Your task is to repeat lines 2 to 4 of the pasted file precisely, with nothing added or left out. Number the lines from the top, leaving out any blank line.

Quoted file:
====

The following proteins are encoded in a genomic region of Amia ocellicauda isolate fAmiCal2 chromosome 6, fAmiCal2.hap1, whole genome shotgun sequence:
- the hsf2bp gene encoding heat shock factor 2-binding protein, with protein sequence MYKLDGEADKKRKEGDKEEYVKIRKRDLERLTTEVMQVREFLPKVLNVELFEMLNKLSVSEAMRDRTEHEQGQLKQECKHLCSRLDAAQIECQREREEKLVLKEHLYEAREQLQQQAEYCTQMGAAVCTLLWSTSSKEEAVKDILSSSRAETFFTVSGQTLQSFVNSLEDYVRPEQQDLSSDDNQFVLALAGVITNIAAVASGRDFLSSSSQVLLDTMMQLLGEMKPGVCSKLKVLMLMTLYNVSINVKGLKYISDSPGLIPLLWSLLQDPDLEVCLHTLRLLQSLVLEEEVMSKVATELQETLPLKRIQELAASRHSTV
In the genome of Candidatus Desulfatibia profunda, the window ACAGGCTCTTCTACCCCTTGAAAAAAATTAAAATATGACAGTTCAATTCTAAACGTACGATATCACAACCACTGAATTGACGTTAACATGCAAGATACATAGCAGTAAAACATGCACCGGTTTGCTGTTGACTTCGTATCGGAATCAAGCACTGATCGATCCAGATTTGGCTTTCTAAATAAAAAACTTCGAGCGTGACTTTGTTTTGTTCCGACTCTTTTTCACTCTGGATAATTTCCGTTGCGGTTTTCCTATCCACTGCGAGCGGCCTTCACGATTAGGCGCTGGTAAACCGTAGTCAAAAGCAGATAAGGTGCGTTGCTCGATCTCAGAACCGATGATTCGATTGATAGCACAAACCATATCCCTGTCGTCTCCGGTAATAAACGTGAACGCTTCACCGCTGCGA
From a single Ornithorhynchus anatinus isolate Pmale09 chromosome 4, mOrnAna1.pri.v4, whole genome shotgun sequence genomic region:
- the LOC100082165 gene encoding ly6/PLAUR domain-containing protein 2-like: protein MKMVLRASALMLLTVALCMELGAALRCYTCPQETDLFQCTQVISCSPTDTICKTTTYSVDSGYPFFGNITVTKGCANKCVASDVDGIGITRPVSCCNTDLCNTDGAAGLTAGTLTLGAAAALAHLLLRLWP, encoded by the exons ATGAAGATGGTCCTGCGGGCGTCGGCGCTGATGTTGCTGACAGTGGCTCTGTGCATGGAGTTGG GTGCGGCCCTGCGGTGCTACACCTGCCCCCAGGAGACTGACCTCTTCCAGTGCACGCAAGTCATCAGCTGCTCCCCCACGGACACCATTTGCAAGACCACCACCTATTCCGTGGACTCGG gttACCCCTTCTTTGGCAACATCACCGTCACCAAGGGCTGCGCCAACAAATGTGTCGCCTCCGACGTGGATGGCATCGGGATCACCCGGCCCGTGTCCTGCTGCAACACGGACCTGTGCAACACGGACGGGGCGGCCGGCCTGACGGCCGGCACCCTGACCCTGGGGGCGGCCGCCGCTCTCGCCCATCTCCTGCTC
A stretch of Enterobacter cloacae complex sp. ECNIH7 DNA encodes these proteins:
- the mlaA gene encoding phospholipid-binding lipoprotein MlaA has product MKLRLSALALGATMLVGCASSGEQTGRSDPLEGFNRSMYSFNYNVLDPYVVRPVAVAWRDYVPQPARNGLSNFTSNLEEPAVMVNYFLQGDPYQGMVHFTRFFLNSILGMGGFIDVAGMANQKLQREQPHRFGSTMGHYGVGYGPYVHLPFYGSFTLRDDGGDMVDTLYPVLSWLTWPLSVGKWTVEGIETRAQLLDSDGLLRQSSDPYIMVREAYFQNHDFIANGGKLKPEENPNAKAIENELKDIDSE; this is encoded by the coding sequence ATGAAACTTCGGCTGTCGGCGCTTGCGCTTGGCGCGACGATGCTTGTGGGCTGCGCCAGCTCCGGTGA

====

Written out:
- the hsf2bp gene encoding heat shock factor 2-binding protein, with protein sequence MYKLDGEADKKRKEGDKEEYVKIRKRDLERLTTEVMQVREFLPKVLNVELFEMLNKLSVSEAMRDRTEHEQGQLKQECKHLCSRLDAAQIECQREREEKLVLKEHLYEAREQLQQQAEYCTQMGAAVCTLLWSTSSKEEAVKDILSSSRAETFFTVSGQTLQSFVNSLEDYVRPEQQDLSSDDNQFVLALAGVITNIAAVASGRDFLSSSSQVLLDTMMQLLGEMKPGVCSKLKVLMLMTLYNVSINVKGLKYISDSPGLIPLLWSLLQDPDLEVCLHTLRLLQSLVLEEEVMSKVATELQETLPLKRIQELAASRHSTV
In the genome of Candidatus Desulfatibia profunda, the window ACAGGCTCTTCTACCCCTTGAAAAAAATTAAAATATGACAGTTCAATTCTAAACGTACGATATCACAACCACTGAATTGACGTTAACATGCAAGATACATAGCAGTAAAACATGCACCGGTTTGCTGTTGACTTCGTATCGGAATCAAGCACTGATCGATCCAGATTTGGCTTTCTAAATAAAAAACTTCGAGCGTGACTTTGTTTTGTTCCGACTCTTTTTCACTCTGGATAATTTCCGTTGCGGTTTTCCTATCCACTGCGAGCGGCCTTCACGATTAGGCGCTGGTAAACCGTAGTCAAAAGCAGATAAGGTGCGTTGCTCGATCTCAGAACCGATGATTCGATTGATAGCACAAACCATATCCCTGTCGTCTCCGGTAATAAACGTGAACGCTTCACCGCTGCGA
From a single Ornithorhynchus anatinus isolate Pmale09 chromosome 4, mOrnAna1.pri.v4, whole genome shotgun sequence genomic region: